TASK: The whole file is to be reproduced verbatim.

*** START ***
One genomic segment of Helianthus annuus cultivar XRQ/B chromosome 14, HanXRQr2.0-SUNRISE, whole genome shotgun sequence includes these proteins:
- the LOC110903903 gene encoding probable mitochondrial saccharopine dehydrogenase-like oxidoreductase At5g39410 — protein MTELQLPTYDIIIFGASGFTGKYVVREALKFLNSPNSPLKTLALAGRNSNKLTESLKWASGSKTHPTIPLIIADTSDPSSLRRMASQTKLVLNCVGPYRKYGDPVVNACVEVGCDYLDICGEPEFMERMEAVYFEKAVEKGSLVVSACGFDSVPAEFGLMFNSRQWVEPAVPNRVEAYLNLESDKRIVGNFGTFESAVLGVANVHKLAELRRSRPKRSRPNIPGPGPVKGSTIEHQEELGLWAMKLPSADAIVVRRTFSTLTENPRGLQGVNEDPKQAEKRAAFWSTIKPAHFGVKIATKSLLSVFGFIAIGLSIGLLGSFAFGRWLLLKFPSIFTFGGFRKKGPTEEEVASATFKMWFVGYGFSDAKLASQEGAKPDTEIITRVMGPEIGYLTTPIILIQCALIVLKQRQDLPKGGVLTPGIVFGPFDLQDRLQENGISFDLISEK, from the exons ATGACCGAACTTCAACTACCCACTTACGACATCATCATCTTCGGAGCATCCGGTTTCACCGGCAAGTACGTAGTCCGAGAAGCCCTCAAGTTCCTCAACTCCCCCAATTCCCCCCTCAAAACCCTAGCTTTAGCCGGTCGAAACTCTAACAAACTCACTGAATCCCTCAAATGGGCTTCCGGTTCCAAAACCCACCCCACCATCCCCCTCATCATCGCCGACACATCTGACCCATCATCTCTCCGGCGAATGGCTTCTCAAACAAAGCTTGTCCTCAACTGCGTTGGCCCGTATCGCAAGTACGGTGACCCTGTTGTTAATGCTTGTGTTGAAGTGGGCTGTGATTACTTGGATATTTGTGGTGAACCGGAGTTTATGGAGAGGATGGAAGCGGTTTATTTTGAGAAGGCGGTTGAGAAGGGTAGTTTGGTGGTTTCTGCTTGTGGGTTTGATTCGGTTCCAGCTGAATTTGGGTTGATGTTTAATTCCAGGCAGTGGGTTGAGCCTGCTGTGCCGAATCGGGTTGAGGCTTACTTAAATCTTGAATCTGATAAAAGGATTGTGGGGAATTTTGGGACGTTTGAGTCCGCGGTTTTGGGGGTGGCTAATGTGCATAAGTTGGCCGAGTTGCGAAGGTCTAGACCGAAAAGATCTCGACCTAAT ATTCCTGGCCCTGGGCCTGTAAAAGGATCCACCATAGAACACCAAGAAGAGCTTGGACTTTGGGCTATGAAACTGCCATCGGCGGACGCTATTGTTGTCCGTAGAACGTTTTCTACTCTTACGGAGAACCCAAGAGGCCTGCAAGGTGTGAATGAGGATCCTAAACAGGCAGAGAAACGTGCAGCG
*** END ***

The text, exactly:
One genomic segment of Helianthus annuus cultivar XRQ/B chromosome 14, HanXRQr2.0-SUNRISE, whole genome shotgun sequence includes these proteins:
- the LOC110903903 gene encoding probable mitochondrial saccharopine dehydrogenase-like oxidoreductase At5g39410 — protein MTELQLPTYDIIIFGASGFTGKYVVREALKFLNSPNSPLKTLALAGRNSNKLTESLKWASGSKTHPTIPLIIADTSDPSSLRRMASQTKLVLNCVGPYRKYGDPVVNACVEVGCDYLDICGEPEFMERMEAVYFEKAVEKGSLVVSACGFDSVPAEFGLMFNSRQWVEPAVPNRVEAYLNLESDKRIVGNFGTFESAVLGVANVHKLAELRRSRPKRSRPNIPGPGPVKGSTIEHQEELGLWAMKLPSADAIVVRRTFSTLTENPRGLQGVNEDPKQAEKRAAFWSTIKPAHFGVKIATKSLLSVFGFIAIGLSIGLLGSFAFGRWLLLKFPSIFTFGGFRKKGPTEEEVASATFKMWFVGYGFSDAKLASQEGAKPDTEIITRVMGPEIGYLTTPIILIQCALIVLKQRQDLPKGGVLTPGIVFGPFDLQDRLQENGISFDLISEK, from the exons ATGACCGAACTTCAACTACCCACTTACGACATCATCATCTTCGGAGCATCCGGTTTCACCGGCAAGTACGTAGTCCGAGAAGCCCTCAAGTTCCTCAACTCCCCCAATTCCCCCCTCAAAACCCTAGCTTTAGCCGGTCGAAACTCTAACAAACTCACTGAATCCCTCAAATGGGCTTCCGGTTCCAAAACCCACCCCACCATCCCCCTCATCATCGCCGACACATCTGACCCATCATCTCTCCGGCGAATGGCTTCTCAAACAAAGCTTGTCCTCAACTGCGTTGGCCCGTATCGCAAGTACGGTGACCCTGTTGTTAATGCTTGTGTTGAAGTGGGCTGTGATTACTTGGATATTTGTGGTGAACCGGAGTTTATGGAGAGGATGGAAGCGGTTTATTTTGAGAAGGCGGTTGAGAAGGGTAGTTTGGTGGTTTCTGCTTGTGGGTTTGATTCGGTTCCAGCTGAATTTGGGTTGATGTTTAATTCCAGGCAGTGGGTTGAGCCTGCTGTGCCGAATCGGGTTGAGGCTTACTTAAATCTTGAATCTGATAAAAGGATTGTGGGGAATTTTGGGACGTTTGAGTCCGCGGTTTTGGGGGTGGCTAATGTGCATAAGTTGGCCGAGTTGCGAAGGTCTAGACCGAAAAGATCTCGACCTAAT ATTCCTGGCCCTGGGCCTGTAAAAGGATCCACCATAGAACACCAAGAAGAGCTTGGACTTTGGGCTATGAAACTGCCATCGGCGGACGCTATTGTTGTCCGTAGAACGTTTTCTACTCTTACGGAGAACCCAAGAGGCCTGCAAGGTGTGAATGAGGATCCTAAACAGGCAGAGAAACGTGCAGCG